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Wednesday, June 15, 2011

“Spiritual Growth”

As most of you might be aware of, the news site, Grenada Connection, provides what they called the Religious Corner, a place where they present written thoughts they believe to be “inspiring” words to its readers and insights for them in how to deal with life’s difficulties. However, many of the opinions presented in this corner are, in my view, morally questionable, and one such advice or “spiritual guidance” entitle SPIRITUAL GROWTH is certainly one of them, and I will address problem I have with this counsel.
The author set the stage by asking the reader this question, “Are you wrestling with a personal problem...” Certainly, I think we all are, including the person asking this question. The author is also correct when he or she stated that when we overcome one particular problem, another one is waiting to take its place. However, I am not sure that having, as the author believes, problems are a bad thing. It is true that we all will like to be problem and conflict free, but the fact appears to be that this desire is not realistic. The reality is that we will always have problems and conflicts. However, the trouble is not the conflicts and the problems in themselves, but it is how we handle these problems and conflicts, and this is where I think this counsel has missed its mark. In other words, I believe the author is giving awful guidance in this instance.
Here is why. According to the author, we can only overcome our difficulty by the means of God’s grace because, as he or she claims, “Spiritual growth is a work in progress. And it doesn't come through human effort, self-condemnation, or the white-knuckling works of the flesh.” This Spiritual growth, according to the author, “comes as a result of spending time in prayer and having your mind renewed daily by His Word.”
First, I am assuming here that by “spiritual Growth” the author is speaking of overcoming our daily adversities, personal problems. Indeed, this is what the initial question seems to infer. If this is the case, then while the author is right in that one cannot “spiritually grow” (or overcome his or her problems) if one engages in self-condemnation, the author is certainly wrong in asserting that this growth cannot be achieve via human effort; it certainly takes the human being’s intervention to overcome adversities. Advising that we should just crawl into a closet, armed with a book, loaded with primitive views about the world, speaking to an unknown (mythic) deity is truly bad advice. In doing so, you are advising the individual to run away from his or her problems and not face reality. Agreeing with God does not automatically bring change to one’s conditions. The human being must first what to change and then take that step into make the change him or herself.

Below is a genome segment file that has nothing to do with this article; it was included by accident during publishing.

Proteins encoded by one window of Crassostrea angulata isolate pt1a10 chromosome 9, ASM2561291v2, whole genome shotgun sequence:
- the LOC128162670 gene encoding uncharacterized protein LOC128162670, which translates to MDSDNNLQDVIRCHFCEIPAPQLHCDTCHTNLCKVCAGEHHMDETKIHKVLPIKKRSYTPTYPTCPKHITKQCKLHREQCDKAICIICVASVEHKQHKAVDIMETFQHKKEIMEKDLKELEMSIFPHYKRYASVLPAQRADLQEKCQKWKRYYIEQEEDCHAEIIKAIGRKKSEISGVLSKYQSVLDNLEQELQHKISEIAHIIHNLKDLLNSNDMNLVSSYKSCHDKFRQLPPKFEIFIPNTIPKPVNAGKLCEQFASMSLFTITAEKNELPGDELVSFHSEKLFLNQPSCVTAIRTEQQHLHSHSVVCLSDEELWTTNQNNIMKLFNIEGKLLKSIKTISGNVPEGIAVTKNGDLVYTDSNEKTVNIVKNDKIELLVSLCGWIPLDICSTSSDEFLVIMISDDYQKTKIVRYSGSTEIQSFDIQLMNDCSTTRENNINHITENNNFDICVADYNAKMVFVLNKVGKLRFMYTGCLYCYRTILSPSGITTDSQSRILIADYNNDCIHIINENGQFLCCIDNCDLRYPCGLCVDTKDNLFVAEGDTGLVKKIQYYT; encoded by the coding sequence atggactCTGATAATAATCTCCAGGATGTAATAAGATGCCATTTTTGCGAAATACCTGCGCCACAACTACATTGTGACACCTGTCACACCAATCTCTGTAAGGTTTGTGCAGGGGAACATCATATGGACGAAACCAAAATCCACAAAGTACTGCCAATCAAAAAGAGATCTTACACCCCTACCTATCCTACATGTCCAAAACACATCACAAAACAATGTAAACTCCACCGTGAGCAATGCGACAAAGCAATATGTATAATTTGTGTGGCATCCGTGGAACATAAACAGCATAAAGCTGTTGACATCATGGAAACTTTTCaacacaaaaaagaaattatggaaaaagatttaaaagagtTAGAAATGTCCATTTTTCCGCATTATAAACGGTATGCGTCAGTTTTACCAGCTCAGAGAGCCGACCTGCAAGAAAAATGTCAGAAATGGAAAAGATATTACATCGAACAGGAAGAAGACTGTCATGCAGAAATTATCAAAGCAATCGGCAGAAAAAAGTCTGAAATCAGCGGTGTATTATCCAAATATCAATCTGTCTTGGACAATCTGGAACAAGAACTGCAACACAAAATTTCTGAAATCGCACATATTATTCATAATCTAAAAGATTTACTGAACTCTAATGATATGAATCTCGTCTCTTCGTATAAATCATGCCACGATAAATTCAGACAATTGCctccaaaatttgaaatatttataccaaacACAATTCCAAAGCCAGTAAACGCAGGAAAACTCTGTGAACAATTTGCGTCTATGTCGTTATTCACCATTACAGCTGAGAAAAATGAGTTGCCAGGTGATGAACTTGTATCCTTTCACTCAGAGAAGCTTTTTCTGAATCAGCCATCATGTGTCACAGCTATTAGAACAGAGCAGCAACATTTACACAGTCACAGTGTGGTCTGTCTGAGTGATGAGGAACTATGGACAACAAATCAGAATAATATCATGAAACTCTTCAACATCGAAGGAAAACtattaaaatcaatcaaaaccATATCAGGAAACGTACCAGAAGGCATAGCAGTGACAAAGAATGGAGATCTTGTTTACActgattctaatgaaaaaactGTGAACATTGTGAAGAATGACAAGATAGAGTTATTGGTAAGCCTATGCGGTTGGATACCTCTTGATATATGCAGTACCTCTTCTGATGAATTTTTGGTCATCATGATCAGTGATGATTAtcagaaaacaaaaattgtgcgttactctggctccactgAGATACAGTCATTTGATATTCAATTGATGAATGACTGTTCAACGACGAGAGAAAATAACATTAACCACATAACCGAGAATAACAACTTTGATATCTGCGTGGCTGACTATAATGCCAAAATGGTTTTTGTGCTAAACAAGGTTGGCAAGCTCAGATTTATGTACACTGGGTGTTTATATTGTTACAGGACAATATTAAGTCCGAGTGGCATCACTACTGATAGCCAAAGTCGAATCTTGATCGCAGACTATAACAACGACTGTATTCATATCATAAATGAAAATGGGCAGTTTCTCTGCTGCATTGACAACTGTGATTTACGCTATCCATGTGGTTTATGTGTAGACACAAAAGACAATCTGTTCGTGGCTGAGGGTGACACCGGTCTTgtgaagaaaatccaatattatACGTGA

As I read this advice, I could not avoid remembering a story told to me by an elder, year ago. The story talks of a woman who had a huge bundle of cloths to clean. She was overwhelmed by the sheer quantity, but despite that, she managed to bring herself down to the river to clean the cloths. On her way to the river she was seen by another women who herself had clothes to be cleaned but was too lazy to act.
It was not long before the first lady returned from the river with her freshly cleaned cloths. That was fast, the second woman thought. Who helped you, she asked the first woman. God did, the first women answered and went on her way.
This answer inspired the second women to pack up her cloths and head down to the river, but upon arriving in the river, she placed her cloths down and started asking God (praying) for help, but after several hours, no help came. The cloths were in the same condition. Nothing happened. With disappointment, the second women gathered her cloths and went back home.
What is the moral of the story you ask. Well, some people put it this way, “God help those who help themselves.” However, what this story is really saying is that “the helping hand you are look for is at the end of your own arm.” It does not matter that the first woman believe she was helped by a supernatural force (God), the fact remains that she was the one who clean the cloths. It takes the human being to make the difference, and no amount of praying to a God, as the second woman in the story demonstrated, or the reading of the Bible can help us overcome our adversities and problems.
Thus, if at first you tried and fail, do not give up. Try again. This is the process of personal development; simple growing up in terms of understanding how to deal with and overcoming problems and difficulties in life, or, as the author calls it, "spiritual growth. One cannot grow if everything is perfect, and everything will not be perfect, as the human experience has taught us thus far, and, this development or "spiritual growth" cannot be achieved by running away from reality. In other words, "spiritual growth" cannot be achieved by relaying on supernatural help or allowing oneself to be stuck in a somewhat paranoiac state wherein your mind is fix daily on a God without looking at reality. Instead, to overcome our real problems and difficulties we must look to ourselves (Humanity) for the answers. In this sense, "spiritual growth" is when the human being is able to face his/her difficulties and via rationality and reason to figure out how to best deal with his/her problems and difficulties.

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